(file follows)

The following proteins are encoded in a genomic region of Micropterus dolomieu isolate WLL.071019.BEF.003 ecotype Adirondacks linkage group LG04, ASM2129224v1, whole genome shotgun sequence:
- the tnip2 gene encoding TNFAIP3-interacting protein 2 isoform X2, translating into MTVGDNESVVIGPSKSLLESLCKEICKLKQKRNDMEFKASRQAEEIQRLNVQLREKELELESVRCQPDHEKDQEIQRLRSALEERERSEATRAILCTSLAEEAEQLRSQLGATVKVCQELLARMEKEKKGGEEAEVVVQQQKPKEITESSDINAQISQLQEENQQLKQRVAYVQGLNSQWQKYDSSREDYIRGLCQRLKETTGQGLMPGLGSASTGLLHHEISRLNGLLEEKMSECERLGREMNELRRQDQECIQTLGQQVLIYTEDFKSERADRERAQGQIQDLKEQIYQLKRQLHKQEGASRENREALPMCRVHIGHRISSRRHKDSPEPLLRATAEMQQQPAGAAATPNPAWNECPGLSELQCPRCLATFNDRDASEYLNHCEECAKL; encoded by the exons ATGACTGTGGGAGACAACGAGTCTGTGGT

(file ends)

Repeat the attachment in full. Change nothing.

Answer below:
The following proteins are encoded in a genomic region of Micropterus dolomieu isolate WLL.071019.BEF.003 ecotype Adirondacks linkage group LG04, ASM2129224v1, whole genome shotgun sequence:
- the tnip2 gene encoding TNFAIP3-interacting protein 2 isoform X2, translating into MTVGDNESVVIGPSKSLLESLCKEICKLKQKRNDMEFKASRQAEEIQRLNVQLREKELELESVRCQPDHEKDQEIQRLRSALEERERSEATRAILCTSLAEEAEQLRSQLGATVKVCQELLARMEKEKKGGEEAEVVVQQQKPKEITESSDINAQISQLQEENQQLKQRVAYVQGLNSQWQKYDSSREDYIRGLCQRLKETTGQGLMPGLGSASTGLLHHEISRLNGLLEEKMSECERLGREMNELRRQDQECIQTLGQQVLIYTEDFKSERADRERAQGQIQDLKEQIYQLKRQLHKQEGASRENREALPMCRVHIGHRISSRRHKDSPEPLLRATAEMQQQPAGAAATPNPAWNECPGLSELQCPRCLATFNDRDASEYLNHCEECAKL; encoded by the exons ATGACTGTGGGAGACAACGAGTCTGTGGT